Wednesday marks the 40th anniversary of West Edmonton Mall opening its doors to the public.
While the audacious shopping centre and tourist attraction may no longer the be the largest in the world (it lost that title in 2004), it continues to be a popular and iconic fixture in Alberta’s capital.
It is credited by retail experts for its ability to adapt to changing times.
“I think it’s a big part of the city’s identity,” says Matthew Dutczak, the Edmontonian behind the celebrated Best Edmonton Mall website that delves deep into the history and oddities of the shopping centre, which remains the largest in North America.
“It’s a world-class facility,” he says. “It really was one of a kind.
“As I was growing up… to me and my group of friends, it was something we took pride in.”
Craig Patterson is the CEO of the industry publication Retail Insider, as well as the director of applied research at the University of Alberta’s School of Retailing.
“(The mall) really put Edmonton on the map,” says Patterson, who is currently based in Toronto but grew up in Edmonton. “It was a different world.
“West Edmonton Mall has certainly been a trailblazer in terms of coming up with a retail concept that is clearly compelling to consumers.”
‘Right place at the right time’
According to the West Edmonton Mall website, the shopping centre’s concept is “inspired by the traditional urban bazaars of Persia, where shopping and entertainment were plentiful and operated in tandem, fulfilling a variety of consumer needs all in one place.”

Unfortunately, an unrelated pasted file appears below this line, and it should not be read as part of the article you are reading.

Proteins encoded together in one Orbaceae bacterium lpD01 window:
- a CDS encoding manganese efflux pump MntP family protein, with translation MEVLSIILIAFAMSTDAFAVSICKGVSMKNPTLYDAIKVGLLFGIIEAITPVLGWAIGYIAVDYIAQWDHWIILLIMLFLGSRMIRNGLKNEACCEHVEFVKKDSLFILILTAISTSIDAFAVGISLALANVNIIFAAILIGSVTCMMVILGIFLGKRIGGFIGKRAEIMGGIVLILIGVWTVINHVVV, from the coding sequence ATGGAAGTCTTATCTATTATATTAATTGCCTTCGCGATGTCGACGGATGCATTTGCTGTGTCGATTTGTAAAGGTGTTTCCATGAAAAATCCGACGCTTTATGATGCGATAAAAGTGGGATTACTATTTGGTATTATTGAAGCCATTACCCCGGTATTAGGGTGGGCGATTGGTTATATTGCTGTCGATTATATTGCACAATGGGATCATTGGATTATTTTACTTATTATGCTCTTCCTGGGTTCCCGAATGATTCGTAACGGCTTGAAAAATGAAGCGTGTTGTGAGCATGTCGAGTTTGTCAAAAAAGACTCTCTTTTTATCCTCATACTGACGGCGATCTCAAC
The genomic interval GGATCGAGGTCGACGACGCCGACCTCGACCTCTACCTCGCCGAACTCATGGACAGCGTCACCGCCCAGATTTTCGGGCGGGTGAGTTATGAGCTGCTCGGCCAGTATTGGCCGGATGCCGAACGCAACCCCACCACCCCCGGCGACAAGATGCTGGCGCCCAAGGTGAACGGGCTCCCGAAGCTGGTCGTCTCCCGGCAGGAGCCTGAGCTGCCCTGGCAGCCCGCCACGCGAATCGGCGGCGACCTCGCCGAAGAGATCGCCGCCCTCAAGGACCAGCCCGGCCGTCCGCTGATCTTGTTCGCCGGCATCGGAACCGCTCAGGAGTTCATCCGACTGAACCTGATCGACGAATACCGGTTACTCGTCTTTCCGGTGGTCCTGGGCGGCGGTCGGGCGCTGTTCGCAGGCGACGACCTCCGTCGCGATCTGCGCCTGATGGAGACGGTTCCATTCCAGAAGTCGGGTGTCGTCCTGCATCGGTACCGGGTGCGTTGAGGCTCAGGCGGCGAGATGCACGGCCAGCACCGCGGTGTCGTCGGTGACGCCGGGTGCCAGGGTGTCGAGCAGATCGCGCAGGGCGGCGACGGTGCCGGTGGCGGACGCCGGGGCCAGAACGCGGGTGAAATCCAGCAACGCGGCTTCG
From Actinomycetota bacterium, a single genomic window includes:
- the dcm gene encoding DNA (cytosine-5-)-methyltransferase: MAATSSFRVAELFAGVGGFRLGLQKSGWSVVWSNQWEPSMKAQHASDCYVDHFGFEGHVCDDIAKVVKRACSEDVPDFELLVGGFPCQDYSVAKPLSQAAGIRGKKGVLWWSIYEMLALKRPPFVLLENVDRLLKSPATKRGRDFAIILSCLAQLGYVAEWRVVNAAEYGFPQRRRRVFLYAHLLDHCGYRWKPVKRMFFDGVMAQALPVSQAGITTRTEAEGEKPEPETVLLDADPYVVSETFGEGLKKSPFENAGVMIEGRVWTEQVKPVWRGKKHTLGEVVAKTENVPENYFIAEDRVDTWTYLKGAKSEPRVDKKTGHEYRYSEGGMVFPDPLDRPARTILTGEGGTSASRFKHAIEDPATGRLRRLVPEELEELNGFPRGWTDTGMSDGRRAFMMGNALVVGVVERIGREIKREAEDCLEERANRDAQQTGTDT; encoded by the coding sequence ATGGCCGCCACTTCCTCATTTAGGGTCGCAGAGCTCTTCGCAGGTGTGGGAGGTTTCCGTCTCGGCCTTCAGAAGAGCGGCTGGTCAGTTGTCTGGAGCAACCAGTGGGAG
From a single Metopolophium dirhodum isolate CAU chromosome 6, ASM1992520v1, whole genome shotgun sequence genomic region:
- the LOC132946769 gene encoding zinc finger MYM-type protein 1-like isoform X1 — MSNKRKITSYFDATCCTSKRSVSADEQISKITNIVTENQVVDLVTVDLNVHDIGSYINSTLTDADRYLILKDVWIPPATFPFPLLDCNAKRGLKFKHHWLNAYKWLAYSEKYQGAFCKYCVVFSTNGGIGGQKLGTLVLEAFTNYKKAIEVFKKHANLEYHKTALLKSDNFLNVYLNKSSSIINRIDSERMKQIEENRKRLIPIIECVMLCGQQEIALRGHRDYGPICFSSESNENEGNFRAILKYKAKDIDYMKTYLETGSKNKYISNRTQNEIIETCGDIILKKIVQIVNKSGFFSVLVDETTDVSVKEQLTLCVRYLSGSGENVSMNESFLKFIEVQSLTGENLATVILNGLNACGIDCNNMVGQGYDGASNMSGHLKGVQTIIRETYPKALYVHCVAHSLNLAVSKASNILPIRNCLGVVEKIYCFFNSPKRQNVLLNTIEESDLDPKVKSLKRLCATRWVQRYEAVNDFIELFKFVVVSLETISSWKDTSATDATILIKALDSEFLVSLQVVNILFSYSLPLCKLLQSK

That vision was brought forth by the organization behind the mall, Triple Five Group, a conglomerate that also boasts other megamall projects in the U.S.
It is owned by Edmonton’s Ghermezian family, which had acquired a sizeable amount of land in the Edmonton area, earning it significant profits through real estate deals.
West Edmonton Mall, known to many locals simply as “the mall” or “west ed,” is currently a staggering 5.3-million square feet in size and still holds a Guinness World Record for having the world’s largest parking lot.
The list of amenities it boasts remains mind-boggling: over 800 stores and services, the iconic Fantasyland Hotel, over 100 dining venues, an indoor beach and waterslide attraction, an ice rink, a shooting range, a casino, a movie theatre, a man-made lake that includes a full-sized ship modelled after the famous Santa Maria ship, an indoor amusement park, a comedy club and more.
“You really can spend a full day at the mall and it doesn’t have to be all about shopping,” says Andrew Knack, a city councillor who represents the ward that West Edmonton Mall is located in.